Home carers in Glasgow are to be balloted for industrial action as their union said it had no confidence in plans for workplace testing of Covid-19.
GMB Scotland said more than 1,700 of its members will take part in a three-week ballot over concerns at Glasgow City Council’s Health and Social Care Partnership (HCSP).
It will run from from Tuesday January 19 to Monday February 8.
The union said services in the HSCP could be affected by action as early as Monday February 22.
It criticised the HSCP and the Scottish Government over a lack of clarity on workplace testing and claimed staff have had problems with getting the coronavirus vaccine.
GMB Scotland organiser David Hume said: “There is no confidence whatsoever among our members in their employer or the Government to sufficiently protect their health and safety at work.
“And why should there be? They were failed on PPE at the outset of this pandemic, they have been left waiting 10 months for workplace testing, and some are already encountering problems getting their first vaccine.”
He added: “The HSCP should have been fighting tooth and nail for every resource to protect the safety of their employees and their service users.
“Instead they have been sitting on zoom calls for nearly a year, waiting on guidance from the Scottish Government, only for ministers to leave councils carrying the can for testing delivery.
“We are a week away from the testing roll-out and we still don’t know what kind of test home carers will receive, how it will be distributed or how it will be administered.
“The interests of these key workers have been consistently forgotten and they are being treated negligently by their employer, and this Government.”
A Glasgow Health and Social Care Partnership spokeswoman said: “We are concerned and disappointed by the GMB statement, especially as they were provided with a detailed progress report yesterday.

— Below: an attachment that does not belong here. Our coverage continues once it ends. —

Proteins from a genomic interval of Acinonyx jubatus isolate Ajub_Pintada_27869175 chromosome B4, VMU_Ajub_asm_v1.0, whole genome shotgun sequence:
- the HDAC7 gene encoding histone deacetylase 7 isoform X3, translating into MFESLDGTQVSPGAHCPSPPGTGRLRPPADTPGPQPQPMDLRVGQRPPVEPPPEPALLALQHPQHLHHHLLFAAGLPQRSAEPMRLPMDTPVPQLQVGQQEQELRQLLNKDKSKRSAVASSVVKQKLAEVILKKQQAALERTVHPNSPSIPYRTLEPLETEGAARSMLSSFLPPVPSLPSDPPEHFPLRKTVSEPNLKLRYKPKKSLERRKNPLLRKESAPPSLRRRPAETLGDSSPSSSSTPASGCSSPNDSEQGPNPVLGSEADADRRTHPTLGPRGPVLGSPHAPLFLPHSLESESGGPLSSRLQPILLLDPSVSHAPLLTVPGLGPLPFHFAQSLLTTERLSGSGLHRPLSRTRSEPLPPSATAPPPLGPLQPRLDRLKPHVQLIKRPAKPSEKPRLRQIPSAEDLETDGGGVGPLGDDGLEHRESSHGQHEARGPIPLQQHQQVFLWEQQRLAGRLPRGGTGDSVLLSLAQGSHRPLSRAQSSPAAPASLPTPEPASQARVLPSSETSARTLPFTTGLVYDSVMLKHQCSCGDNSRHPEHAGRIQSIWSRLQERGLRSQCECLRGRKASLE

“We take the safety of our dedicated staff very seriously and have done so throughout the pandemic.
“We completely understand people’s concerns and continue to work closely with staff, trade unions and the vulnerable people we care for, to ensure their safety during this challenging time.
“Home carers are a priority group to receive the vaccination and all our home carers have been contacted directly by email and text over the last 10 days in order to book vaccination appointments.
“One thousand appointments are booked for this week alone and enough appointments are available to ensure the remaining 1,800 home care staff are vaccinated by the end of the month.
“A progress report on this was given to the unions, including the GMB, at a meeting at noon yesterday. Mr Hume attended the meeting and raised no issues at all at that time.
“Home carers are being updated on the vaccination programme via daily emails and text messages which are actively encouraging staff to have the vaccine.
“We will take delivery of 14,000 PCR tests on Friday and staff have been given information on how to use them once a week – starting next Monday.
“This is in line with the situation nationally and the unions have also been given detailed information on the plans. We look forward to arrival of the tests and welcome the start of testing next week.”
A Scottish Government spokeswoman said: “The care at home workforce is critically important to supporting the health and wellbeing of many in Scotland – particularly during the pandemic – and works across a wide range of settings.
“We will begin to start rolling out testing from January 18 to all care at home staff, including to care at home services in Glasgow.
“We are disappointed that GMB union has chosen to go down this route as a Delivery Group, which includes representatives from the unions, has met regularly to discuss the challenges and make this happen and will meet again on Thursday for final discussions.
“The diverse range and number of services has created some delivery tests but by working together with partners we have a strong plan in place which increases the protections in place for recipients of care and those that provide that care.
“Meanwhile, across Scotland, vaccination teams are working around the clock.
“By the first week in February, all of JCVI priority group 1 and 2 – which includes care at home workers – will have been offered their first vaccine dose.”